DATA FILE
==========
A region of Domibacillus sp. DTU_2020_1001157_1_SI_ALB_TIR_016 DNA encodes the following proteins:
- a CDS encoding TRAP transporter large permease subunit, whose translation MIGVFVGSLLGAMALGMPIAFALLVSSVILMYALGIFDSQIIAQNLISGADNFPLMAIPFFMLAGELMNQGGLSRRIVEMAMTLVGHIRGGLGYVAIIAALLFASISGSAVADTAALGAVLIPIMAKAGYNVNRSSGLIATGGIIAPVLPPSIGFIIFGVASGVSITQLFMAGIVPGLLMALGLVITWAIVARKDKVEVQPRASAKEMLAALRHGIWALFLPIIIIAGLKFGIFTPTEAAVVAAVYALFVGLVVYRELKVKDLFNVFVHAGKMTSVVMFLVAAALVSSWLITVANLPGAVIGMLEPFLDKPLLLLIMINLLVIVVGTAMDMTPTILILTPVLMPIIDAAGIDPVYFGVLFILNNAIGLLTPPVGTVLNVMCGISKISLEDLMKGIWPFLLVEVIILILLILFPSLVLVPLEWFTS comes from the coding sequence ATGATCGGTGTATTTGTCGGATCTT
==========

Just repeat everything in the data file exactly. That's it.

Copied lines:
A region of Domibacillus sp. DTU_2020_1001157_1_SI_ALB_TIR_016 DNA encodes the following proteins:
- a CDS encoding TRAP transporter large permease subunit, whose translation MIGVFVGSLLGAMALGMPIAFALLVSSVILMYALGIFDSQIIAQNLISGADNFPLMAIPFFMLAGELMNQGGLSRRIVEMAMTLVGHIRGGLGYVAIIAALLFASISGSAVADTAALGAVLIPIMAKAGYNVNRSSGLIATGGIIAPVLPPSIGFIIFGVASGVSITQLFMAGIVPGLLMALGLVITWAIVARKDKVEVQPRASAKEMLAALRHGIWALFLPIIIIAGLKFGIFTPTEAAVVAAVYALFVGLVVYRELKVKDLFNVFVHAGKMTSVVMFLVAAALVSSWLITVANLPGAVIGMLEPFLDKPLLLLIMINLLVIVVGTAMDMTPTILILTPVLMPIIDAAGIDPVYFGVLFILNNAIGLLTPPVGTVLNVMCGISKISLEDLMKGIWPFLLVEVIILILLILFPSLVLVPLEWFTS comes from the coding sequence ATGATCGGTGTATTTGTCGGATCTT